I’m not sure what we love more: talking about advanced industrial technologies that will inevitably save time and money, or when one of these highly touted technologies malfunctions and rains chaos down upon those willing to be early adopters.
For the sake of this story, we’re hoping you’re in the mood for the latter.
Ocado Technology is an arm of Hatfield, U.K.-based Ocado, a developer of software, robotics and automation systems for online retailers, and more specifically, online grocery stores.
At the heart of these e-commerce initiatives is the company’s Smart Platform, which utilizes a combination of artificial intelligence, high-speed wireless communication, and robotics to fill orders.
The eight-wheeled bots that do the order picking resemble room service food carts that zip around fulfillment centers, aptly named "hives." Bins of products are stacked vertically, with the bot’s tracks constructed in a grid-like fashion that allows the machines to hover and pick the desired products.
The company says it can fill a 50-item order in minutes.
While watching these bots in motion is actually pretty cool, an incident last week at a warehouse east of London shows that there are definitely some bugs in these hives.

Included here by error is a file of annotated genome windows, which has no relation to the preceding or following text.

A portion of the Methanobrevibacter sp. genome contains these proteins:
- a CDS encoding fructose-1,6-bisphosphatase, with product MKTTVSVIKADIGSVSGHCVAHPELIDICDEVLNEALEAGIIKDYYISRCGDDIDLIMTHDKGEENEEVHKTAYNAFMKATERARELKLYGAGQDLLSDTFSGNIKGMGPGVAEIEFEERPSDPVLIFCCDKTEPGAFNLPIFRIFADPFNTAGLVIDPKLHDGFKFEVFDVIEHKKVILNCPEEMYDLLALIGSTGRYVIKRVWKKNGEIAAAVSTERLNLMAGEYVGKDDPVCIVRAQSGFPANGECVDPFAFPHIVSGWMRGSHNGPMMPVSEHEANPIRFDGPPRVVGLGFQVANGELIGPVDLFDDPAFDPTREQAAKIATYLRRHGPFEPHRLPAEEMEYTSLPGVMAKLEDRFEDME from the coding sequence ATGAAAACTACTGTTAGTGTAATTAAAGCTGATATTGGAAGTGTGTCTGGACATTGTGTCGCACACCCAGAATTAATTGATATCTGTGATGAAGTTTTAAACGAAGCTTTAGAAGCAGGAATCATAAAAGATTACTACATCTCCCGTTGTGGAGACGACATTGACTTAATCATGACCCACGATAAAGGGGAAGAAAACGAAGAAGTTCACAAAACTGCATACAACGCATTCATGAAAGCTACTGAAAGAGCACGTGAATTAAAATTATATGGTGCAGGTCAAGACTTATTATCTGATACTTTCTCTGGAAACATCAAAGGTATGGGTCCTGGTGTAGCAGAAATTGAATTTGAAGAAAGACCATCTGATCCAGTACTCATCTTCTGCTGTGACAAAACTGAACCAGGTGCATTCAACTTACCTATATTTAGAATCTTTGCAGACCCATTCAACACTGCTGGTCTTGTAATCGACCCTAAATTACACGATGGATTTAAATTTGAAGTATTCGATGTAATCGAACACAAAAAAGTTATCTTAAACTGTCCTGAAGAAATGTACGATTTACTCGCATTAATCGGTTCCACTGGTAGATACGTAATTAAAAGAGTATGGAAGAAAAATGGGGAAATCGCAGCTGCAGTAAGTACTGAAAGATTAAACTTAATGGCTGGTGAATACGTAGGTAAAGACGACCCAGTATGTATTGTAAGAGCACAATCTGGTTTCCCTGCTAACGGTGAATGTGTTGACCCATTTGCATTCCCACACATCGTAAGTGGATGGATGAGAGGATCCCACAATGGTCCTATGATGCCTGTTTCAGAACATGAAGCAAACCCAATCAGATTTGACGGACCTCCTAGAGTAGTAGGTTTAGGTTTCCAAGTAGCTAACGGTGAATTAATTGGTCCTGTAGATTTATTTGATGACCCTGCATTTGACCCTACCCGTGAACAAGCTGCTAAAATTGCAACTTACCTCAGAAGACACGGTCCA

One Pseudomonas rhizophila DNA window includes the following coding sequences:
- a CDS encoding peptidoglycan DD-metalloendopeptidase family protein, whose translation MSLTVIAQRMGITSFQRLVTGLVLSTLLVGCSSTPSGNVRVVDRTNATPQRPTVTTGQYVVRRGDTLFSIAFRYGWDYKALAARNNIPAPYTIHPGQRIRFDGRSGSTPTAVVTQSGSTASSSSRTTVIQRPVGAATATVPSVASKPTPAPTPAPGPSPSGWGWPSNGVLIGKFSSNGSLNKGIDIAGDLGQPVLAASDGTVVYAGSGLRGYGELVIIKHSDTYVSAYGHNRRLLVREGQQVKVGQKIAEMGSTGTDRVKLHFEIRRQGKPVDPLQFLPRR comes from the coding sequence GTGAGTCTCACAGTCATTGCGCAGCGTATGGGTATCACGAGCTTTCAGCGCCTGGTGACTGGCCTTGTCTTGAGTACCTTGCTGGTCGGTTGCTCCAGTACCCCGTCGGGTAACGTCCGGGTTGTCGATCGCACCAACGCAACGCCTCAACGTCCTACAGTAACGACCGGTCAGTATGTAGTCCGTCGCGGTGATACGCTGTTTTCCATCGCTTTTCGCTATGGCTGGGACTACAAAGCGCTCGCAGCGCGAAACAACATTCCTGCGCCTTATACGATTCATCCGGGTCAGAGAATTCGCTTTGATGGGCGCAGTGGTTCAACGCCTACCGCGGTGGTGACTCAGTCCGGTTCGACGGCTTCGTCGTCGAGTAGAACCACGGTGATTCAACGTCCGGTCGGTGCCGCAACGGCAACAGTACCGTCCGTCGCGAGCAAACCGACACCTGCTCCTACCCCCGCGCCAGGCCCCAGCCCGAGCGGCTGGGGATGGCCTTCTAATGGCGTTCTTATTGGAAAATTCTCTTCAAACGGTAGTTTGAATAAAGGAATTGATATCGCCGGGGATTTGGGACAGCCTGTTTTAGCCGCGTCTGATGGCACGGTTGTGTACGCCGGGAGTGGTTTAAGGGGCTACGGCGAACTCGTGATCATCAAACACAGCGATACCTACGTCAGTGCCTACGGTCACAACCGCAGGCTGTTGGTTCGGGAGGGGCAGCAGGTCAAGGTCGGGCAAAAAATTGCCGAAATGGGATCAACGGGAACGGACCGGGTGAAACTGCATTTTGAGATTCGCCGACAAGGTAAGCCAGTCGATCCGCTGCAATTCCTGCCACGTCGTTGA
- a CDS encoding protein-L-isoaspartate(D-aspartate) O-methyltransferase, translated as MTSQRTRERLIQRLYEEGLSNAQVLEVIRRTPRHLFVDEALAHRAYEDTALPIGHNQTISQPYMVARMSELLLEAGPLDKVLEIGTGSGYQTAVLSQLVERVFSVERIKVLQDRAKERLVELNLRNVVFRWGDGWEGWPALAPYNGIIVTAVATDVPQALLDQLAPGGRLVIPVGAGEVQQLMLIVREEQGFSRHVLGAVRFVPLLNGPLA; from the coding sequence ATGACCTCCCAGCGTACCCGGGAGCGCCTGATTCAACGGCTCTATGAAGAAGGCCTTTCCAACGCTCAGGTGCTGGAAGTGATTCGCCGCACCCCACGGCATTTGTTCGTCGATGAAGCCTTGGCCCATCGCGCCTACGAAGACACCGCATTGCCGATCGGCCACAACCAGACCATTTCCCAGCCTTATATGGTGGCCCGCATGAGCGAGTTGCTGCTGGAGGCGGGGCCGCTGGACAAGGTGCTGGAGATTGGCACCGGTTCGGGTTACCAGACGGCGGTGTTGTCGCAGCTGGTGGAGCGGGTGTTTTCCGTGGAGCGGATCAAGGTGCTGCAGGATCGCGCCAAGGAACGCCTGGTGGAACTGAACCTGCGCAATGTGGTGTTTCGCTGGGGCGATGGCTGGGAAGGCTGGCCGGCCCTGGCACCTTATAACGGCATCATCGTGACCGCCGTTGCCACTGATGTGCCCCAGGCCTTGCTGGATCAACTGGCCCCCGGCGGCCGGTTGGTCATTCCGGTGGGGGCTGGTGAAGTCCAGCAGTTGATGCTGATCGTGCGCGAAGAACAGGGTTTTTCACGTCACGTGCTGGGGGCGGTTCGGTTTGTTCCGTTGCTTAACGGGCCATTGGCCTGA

Apparently, some of the bots got their signals crossed, leading to a three-bot pileup. The crashed machines produced a fire requiring several hours and nearly 100 firefighters to get under control. The facility’s 800 workers were safely evacuated, but there were numerous bot fatalities.
The location’s 3,500 bots reportedly process as many as 150,000 orders per week. According to Ocado, the bot crash and subsequent fire had little lasting damage, but it did close the location until earlier this week.
According to a recent report on Digital Trends, the company has yet to explain what caused the robot crash, but it’s not the first time the company has had some hive-driven drama. In 2019, a bot charging station malfunction led to another fire, but this one burned down the entire building, costing the company an estimated $138 million.
Self-destructive robots: maybe they are becoming more human.